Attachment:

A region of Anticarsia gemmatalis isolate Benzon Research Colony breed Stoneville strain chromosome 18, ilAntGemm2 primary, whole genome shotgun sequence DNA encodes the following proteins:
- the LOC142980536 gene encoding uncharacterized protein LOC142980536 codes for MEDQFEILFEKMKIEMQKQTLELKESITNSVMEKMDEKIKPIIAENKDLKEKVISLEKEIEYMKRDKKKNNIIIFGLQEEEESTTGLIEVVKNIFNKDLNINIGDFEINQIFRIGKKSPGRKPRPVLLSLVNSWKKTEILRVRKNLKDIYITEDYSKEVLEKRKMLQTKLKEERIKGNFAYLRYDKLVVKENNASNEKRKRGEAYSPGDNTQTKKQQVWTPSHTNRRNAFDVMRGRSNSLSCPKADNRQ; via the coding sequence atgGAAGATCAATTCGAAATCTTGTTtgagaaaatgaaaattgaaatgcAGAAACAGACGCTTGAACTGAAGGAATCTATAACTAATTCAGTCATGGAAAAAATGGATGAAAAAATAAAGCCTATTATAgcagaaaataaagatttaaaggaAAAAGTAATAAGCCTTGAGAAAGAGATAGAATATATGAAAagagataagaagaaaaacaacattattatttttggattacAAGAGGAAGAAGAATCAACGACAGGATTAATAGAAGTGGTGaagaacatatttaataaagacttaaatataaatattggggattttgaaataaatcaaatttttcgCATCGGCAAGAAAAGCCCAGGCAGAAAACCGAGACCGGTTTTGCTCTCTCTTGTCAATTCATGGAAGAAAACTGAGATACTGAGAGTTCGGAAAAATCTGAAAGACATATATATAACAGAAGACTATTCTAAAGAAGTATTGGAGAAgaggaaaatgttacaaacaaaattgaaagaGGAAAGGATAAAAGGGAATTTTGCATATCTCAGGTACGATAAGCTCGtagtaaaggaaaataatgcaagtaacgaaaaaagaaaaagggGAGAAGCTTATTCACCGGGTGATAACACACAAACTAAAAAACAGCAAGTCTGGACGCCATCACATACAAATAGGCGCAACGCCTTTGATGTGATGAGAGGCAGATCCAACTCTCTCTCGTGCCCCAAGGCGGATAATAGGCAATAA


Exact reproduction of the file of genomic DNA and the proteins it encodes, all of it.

A region of Anticarsia gemmatalis isolate Benzon Research Colony breed Stoneville strain chromosome 18, ilAntGemm2 primary, whole genome shotgun sequence DNA encodes the following proteins:
- the LOC142980536 gene encoding uncharacterized protein LOC142980536 codes for MEDQFEILFEKMKIEMQKQTLELKESITNSVMEKMDEKIKPIIAENKDLKEKVISLEKEIEYMKRDKKKNNIIIFGLQEEEESTTGLIEVVKNIFNKDLNINIGDFEINQIFRIGKKSPGRKPRPVLLSLVNSWKKTEILRVRKNLKDIYITEDYSKEVLEKRKMLQTKLKEERIKGNFAYLRYDKLVVKENNASNEKRKRGEAYSPGDNTQTKKQQVWTPSHTNRRNAFDVMRGRSNSLSCPKADNRQ; via the coding sequence atgGAAGATCAATTCGAAATCTTGTTtgagaaaatgaaaattgaaatgcAGAAACAGACGCTTGAACTGAAGGAATCTATAACTAATTCAGTCATGGAAAAAATGGATGAAAAAATAAAGCCTATTATAgcagaaaataaagatttaaaggaAAAAGTAATAAGCCTTGAGAAAGAGATAGAATATATGAAAagagataagaagaaaaacaacattattatttttggattacAAGAGGAAGAAGAATCAACGACAGGATTAATAGAAGTGGTGaagaacatatttaataaagacttaaatataaatattggggattttgaaataaatcaaatttttcgCATCGGCAAGAAAAGCCCAGGCAGAAAACCGAGACCGGTTTTGCTCTCTCTTGTCAATTCATGGAAGAAAACTGAGATACTGAGAGTTCGGAAAAATCTGAAAGACATATATATAACAGAAGACTATTCTAAAGAAGTATTGGAGAAgaggaaaatgttacaaacaaaattgaaagaGGAAAGGATAAAAGGGAATTTTGCATATCTCAGGTACGATAAGCTCGtagtaaaggaaaataatgcaagtaacgaaaaaagaaaaagggGAGAAGCTTATTCACCGGGTGATAACACACAAACTAAAAAACAGCAAGTCTGGACGCCATCACATACAAATAGGCGCAACGCCTTTGATGTGATGAGAGGCAGATCCAACTCTCTCTCGTGCCCCAAGGCGGATAATAGGCAATAA